Item description for Benjamin Franklin: Silence Dogood, Busy-Body: Silence Dogood, The Busy-Body, and Early Writings (Library of America) by Benjamin Franklin & J. A. Leo Lemay...
Overview A selection of writings from the philosopher, statesman, scientist, and civic leader includes articles, satires, essays, personal correspondence, letters to the press, and pamphlets.
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Est. Packaging Dimensions: Length: 1.75" Width: 5.25" Height: 8.5" Weight: 0.95 lbs.
Release Date Oct 6, 2005
Publisher Library of America
ISBN 1931082227 ISBN13 9781931082228
Availability 0 units.
More About Benjamin Franklin & J. A. Leo Lemay
Benjamin Franklin's writings represent a long career of literary, scientific and political efforts over a lifetime which extended nearly the entire eighteenth century. Franklin's achivements range from inventing the lightning rod to publishing Poor Richard's Almanack to signing the Declaration of Independence. In his own lifetime he knew prominence not only in America but in Britain and France as well.
Benjamin Franklin lived in Boston, in the state of Massachusetts. Benjamin Franklin was born in 1706 and died in 1790.
Reviews - What do customers think about Benjamin Franklin: Silence Dogood, Busy-Body: Silence Dogood, The Busy-Body, and Early Writings (Library of America)?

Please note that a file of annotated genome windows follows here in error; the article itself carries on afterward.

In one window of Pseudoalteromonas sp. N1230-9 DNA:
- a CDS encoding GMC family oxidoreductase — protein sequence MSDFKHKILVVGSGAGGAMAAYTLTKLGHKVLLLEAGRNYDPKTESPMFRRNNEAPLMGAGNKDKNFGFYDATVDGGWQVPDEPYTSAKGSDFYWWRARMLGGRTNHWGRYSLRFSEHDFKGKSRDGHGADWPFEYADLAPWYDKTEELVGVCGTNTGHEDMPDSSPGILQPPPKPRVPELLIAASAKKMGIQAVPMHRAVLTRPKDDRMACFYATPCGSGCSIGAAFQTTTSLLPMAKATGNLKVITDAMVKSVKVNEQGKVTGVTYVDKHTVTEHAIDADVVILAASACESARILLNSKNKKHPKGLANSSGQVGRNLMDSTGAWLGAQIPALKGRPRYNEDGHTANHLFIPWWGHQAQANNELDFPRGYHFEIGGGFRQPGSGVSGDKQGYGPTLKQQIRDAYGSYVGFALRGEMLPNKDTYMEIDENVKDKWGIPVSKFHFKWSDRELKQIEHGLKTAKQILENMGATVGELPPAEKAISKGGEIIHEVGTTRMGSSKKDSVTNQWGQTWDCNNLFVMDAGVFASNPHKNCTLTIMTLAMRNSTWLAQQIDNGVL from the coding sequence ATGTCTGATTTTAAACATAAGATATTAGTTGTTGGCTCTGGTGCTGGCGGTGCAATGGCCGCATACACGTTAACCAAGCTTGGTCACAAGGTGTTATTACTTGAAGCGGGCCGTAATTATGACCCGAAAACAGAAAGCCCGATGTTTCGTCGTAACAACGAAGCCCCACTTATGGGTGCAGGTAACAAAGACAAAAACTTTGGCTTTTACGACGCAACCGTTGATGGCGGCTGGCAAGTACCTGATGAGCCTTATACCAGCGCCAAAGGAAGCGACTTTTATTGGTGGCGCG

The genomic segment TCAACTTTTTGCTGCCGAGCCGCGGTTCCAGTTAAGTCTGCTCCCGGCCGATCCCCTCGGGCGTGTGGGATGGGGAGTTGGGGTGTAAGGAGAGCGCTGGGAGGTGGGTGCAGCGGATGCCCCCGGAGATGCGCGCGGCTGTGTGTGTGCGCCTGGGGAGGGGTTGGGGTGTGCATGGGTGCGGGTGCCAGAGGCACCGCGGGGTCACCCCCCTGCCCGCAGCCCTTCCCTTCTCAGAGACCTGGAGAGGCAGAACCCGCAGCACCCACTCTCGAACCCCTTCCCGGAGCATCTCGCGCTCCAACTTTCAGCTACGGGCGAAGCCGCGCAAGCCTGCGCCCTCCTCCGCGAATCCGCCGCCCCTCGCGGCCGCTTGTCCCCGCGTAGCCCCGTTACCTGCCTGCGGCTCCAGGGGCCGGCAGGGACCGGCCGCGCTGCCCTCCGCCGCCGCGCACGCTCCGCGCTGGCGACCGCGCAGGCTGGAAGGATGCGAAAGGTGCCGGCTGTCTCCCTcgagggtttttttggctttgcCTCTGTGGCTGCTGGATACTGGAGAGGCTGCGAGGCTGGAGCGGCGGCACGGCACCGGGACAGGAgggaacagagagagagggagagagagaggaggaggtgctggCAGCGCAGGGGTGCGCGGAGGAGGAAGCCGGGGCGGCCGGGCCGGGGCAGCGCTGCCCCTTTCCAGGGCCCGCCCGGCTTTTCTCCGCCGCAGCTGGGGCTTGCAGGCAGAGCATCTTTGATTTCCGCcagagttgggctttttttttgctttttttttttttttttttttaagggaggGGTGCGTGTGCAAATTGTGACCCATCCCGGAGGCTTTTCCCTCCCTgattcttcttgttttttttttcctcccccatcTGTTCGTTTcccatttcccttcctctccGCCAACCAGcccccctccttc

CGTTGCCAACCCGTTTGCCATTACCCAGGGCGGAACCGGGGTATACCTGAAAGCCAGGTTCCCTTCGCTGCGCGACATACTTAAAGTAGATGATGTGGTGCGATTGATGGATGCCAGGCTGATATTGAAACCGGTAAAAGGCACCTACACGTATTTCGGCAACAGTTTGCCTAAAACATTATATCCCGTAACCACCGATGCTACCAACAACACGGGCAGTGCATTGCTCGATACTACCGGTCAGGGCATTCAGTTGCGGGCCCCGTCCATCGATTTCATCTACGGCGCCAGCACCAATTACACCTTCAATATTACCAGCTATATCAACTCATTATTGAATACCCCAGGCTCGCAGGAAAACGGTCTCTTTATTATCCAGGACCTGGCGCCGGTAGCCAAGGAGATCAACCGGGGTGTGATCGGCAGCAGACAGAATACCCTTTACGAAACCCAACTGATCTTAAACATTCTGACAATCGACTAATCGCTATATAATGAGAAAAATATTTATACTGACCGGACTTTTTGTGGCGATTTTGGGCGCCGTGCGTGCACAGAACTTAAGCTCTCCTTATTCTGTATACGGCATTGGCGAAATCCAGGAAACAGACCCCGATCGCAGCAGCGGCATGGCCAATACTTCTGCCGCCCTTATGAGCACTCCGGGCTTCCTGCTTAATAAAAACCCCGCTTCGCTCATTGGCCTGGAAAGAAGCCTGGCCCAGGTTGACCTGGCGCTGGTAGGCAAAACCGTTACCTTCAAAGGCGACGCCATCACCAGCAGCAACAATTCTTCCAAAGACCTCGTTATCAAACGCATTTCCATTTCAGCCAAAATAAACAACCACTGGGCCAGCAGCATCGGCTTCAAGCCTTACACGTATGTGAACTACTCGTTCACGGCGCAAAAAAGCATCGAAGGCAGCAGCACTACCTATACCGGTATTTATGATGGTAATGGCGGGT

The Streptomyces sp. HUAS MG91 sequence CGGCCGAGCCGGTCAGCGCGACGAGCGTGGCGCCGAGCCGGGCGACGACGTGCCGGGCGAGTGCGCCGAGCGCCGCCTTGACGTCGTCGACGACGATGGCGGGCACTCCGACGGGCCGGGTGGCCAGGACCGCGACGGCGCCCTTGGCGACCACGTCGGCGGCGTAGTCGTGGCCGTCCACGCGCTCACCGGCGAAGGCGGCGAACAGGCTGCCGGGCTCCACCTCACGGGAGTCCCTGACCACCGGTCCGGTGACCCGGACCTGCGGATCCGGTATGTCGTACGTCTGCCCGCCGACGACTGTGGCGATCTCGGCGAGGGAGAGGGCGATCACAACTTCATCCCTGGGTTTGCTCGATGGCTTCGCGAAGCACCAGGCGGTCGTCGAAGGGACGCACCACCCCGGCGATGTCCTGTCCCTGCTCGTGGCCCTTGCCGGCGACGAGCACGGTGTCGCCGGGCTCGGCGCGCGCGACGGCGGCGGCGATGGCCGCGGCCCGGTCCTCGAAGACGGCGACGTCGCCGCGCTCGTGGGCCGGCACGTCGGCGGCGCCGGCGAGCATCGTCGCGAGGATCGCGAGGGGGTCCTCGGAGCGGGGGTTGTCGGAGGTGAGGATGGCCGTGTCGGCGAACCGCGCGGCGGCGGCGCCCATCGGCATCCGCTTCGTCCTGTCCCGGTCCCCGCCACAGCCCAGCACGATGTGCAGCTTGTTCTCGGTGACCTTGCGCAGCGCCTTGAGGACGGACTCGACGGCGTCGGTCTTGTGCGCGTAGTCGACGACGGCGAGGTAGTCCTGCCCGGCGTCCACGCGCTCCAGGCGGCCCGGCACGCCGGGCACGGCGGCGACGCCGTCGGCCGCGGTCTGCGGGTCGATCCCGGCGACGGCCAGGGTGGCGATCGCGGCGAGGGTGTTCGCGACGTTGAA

The earlier writings of one of our nation's most important founders Nov 25, 2005
The wonderful Library of America (I hope all of you support it as well as buy their fabulous volumes) decided to split the 1,600 plus pages of their volume of the writings of Benjamin Franklin into two volumes. This first volume contains the earlier materials. It includes the famous Silence Dogood articles, the "Busy Body" essays, articles from his influential paper "The Pennsylvania Gazette", as well as other pamphlets, and miscellaneous writings. It concludes with some of the material he wrote while in London as a diplomat. My fear is that the second volume will be more popular because the material is more familiar. However, Franlin's earlier writings are quite important and should be read and valued just as highly.
Benjamin Franklin is one of the great icons of the American Founding. He is truly one of the essential men who built our nation and deserves every praise we can heap on him. When we see images of the founders, they are all shown as old men, not how old they were in 1776. Franklin was really a generation older than most of the firebrands who led the Revolution. He was seventy when he signed the Declaration of Independence (John Adams was 41, George Washington 44, and Thomas Jefferson 33 on July 4, 1776) and eighty-one when he signed our Constitution as a member of the delegation from Pennsylvania. He was an amazing man. He was a successful printer, inventor, philanthropist, revolutionary, diplomat, and all around student of the world.
This book is interesting to dip into and read just those portions that interest you, as well as reading its more than 800 pages front to back. It has great notes on the text that provide contextual and translation help as well as sources, a most interesting chronology of Franklin's long and productive life, and an index.
This certainly is a must have for your shelf on the history of America's Founding.